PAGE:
Peirson’s Milkvetch

(Astragalus magdalenae var. peirsonii)

Peirson’s milkvetch (Astragalus magdalenae var. peirsonii) is a California endangered plant species, which means that killing or possessing this plant is prohibited by the California Endangered Species Act (CESA). This species is also listed as threatened under the federal Endangered Species Act. Peirson’s milkvetch is a member of the legume family (Fabaceae) and is an erect to spreading, herbaceous, short-lived perennial. It is covered with fine silky hairs and produces purple flowers, often with white tips, which generally appear from December through April. Peirson’s milk-vetch is known from Algodones Dunes in Imperial County, California and the Gran Desierto of northwestern Sonora, Mexico. Within the United States, Peirson’s milkvetch grows in open sand of intact, active windblown sand dunes at Algodones Dunes. It is restricted to specific habitat areas within approximately 53,000 acres in a narrow band running 40 miles northwest to southeast along the western portion of the Algodones Dunes. At the time of this webpage posting, the California Natural Diversity Database (CNDDB) reports only one occurrence of this species, the Algodones Dunes population, which is presumed to still exist within California.

Off-highway vehicle (OHV) use is considered the primary threat to Peirson’s milkvetch. Long-term monitoring indicates that plants exposed to OHV activity have a reduced likelihood of survival. The Algodones Dunes are also referred to as the Imperial Sand Dunes because of their inclusion in the Imperial Sand Dunes Recreation Area (ISDRA), which is a popular OHV area that is largely managed by the Bureau of Land Management (BLM). In 1994, a 32,000 acre area within the dune system was designated as the North Algodones Dunes Wilderness Management Area, a wilderness area designed to protect a number of rare and endemic plant and animal species, including Peirson’s milkvetch. No recreational use of mechanized vehicles is allowed in this wilderness area. Additionally, as a result of a settlement agreement in 2000, BLM agreed to temporarily close five selected areas within the ISDRA, totaling approximately 49,300 acres, to OHV use to protect threatened and endangered species, including Peirson’s milkvetch. In 2004, the U.S. Fish and Wildlife Service designated 21,863 acres as critical habitat for Peirson’s milkvetch; in 2008, the U.S. Fish and Wildlife Service revised the critical habitat designation, reducing it to approximately 12,105 acres. In June 2013, the BLM approved a Recreation Area Management Plan (RAMP) for the ISDRA which will allow much of the closed areas to reopen to OHV use in 2014/2015. Implementation of the RAMP will protect part of the Peirson’s milkvetch population by prohibiting OHV recreation within Peirson’s milkvetch critical habitat, and by maintaining the North Algodones Dunes Wilderness Area as closed to mechanized vehicles.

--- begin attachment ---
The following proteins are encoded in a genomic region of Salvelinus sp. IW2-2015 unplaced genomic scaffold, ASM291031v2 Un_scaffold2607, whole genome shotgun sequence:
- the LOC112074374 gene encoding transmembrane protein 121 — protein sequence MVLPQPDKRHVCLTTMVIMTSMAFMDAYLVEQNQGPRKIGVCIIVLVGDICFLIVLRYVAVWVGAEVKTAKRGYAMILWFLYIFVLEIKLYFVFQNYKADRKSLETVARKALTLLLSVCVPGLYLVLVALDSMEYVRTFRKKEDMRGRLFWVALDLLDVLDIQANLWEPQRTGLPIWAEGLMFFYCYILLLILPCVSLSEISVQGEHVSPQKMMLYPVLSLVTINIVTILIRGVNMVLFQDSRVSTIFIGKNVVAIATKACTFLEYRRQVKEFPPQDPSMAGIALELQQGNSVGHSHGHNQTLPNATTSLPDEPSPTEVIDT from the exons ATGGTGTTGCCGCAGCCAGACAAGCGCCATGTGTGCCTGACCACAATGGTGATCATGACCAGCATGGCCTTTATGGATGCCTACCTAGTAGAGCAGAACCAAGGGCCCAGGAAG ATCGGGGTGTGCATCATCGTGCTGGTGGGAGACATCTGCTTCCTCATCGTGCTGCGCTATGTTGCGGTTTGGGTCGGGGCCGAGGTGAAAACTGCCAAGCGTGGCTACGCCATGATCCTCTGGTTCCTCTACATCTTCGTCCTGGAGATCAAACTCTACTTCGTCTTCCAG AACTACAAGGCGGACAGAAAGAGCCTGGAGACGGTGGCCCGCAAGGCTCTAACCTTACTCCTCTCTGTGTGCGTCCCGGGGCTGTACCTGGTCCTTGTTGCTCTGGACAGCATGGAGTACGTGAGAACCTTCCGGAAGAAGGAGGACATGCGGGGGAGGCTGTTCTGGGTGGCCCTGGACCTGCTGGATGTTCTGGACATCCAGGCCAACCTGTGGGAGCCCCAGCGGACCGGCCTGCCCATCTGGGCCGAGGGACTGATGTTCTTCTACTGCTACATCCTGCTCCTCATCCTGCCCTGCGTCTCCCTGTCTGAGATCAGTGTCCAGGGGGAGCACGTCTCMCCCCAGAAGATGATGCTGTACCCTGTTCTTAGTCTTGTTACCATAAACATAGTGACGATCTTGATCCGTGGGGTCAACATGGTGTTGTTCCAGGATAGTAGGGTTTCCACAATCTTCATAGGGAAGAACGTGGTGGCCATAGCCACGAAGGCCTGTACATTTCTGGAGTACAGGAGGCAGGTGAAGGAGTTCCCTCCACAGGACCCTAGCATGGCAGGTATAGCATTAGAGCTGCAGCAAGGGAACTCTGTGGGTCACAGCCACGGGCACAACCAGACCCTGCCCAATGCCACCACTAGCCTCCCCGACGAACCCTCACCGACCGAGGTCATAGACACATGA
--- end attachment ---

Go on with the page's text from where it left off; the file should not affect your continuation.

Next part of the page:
Although some portions of Peirson’s milkvetch occupied habitat will be protected, OHV use remains the primary threat to unprotected portions of the population. In addition, people occasionally trespass into closed areas with mechanized vehicles. Other potential threats to Peirson’s milkvetch include rodent and insect herbivory, seed predation, habitat fragmentation, and vulnerability to stochastic events due to the species’ limited range.

Long-term survival of Peirson’s milkvetch is dependent upon ensuring that future management actions minimize further impacts to its habitat and individual plants from OHV activities. Large areas of contiguous habitat should be protected, thereby reducing the potential for habitat fragmentation and population isolation. In addition, this species should continue to be monitored to ensure that monitoring efforts continue to assess OHV impacts along with species responses to restrictions and closures of the occupied habitat. Research should be conducted to determine the phylogenetic relationship of Peirson’s milkvetch populations of the Algodones Dunes in California, to those in the Gran Desierto, Sonora, Mexico to clarify its taxonomic status. In addition, research should focus on the species’ breeding system, herbivory, and seed predation threats to this species.

CDFW has participated in the following Peirson’s milkvetch studies through participation in the Cooperative Endangered Species Conservation Fund:

CDFW may issue permits for Peirson’s milkvetch pursuant to CESA, and you can learn more about the California laws protecting Peirson’s milkvetch and other California native plants. Populations of Peirson’s milkvetch occur in CDFW’s Inland Deserts Region. More information is also available from the U.S. Fish and Wildlife Service Species Profile for Peirson’s milkvetch.

Updated 12/8/2015

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Astragalus magdalenae var. peirsonii
Astragalus magdalenae var. peirsonii, photo © Jordan Zylstra
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Astragalus magdalenae var. peirsonii CDFW illustration by Mary Ann Showers, click for full-sized image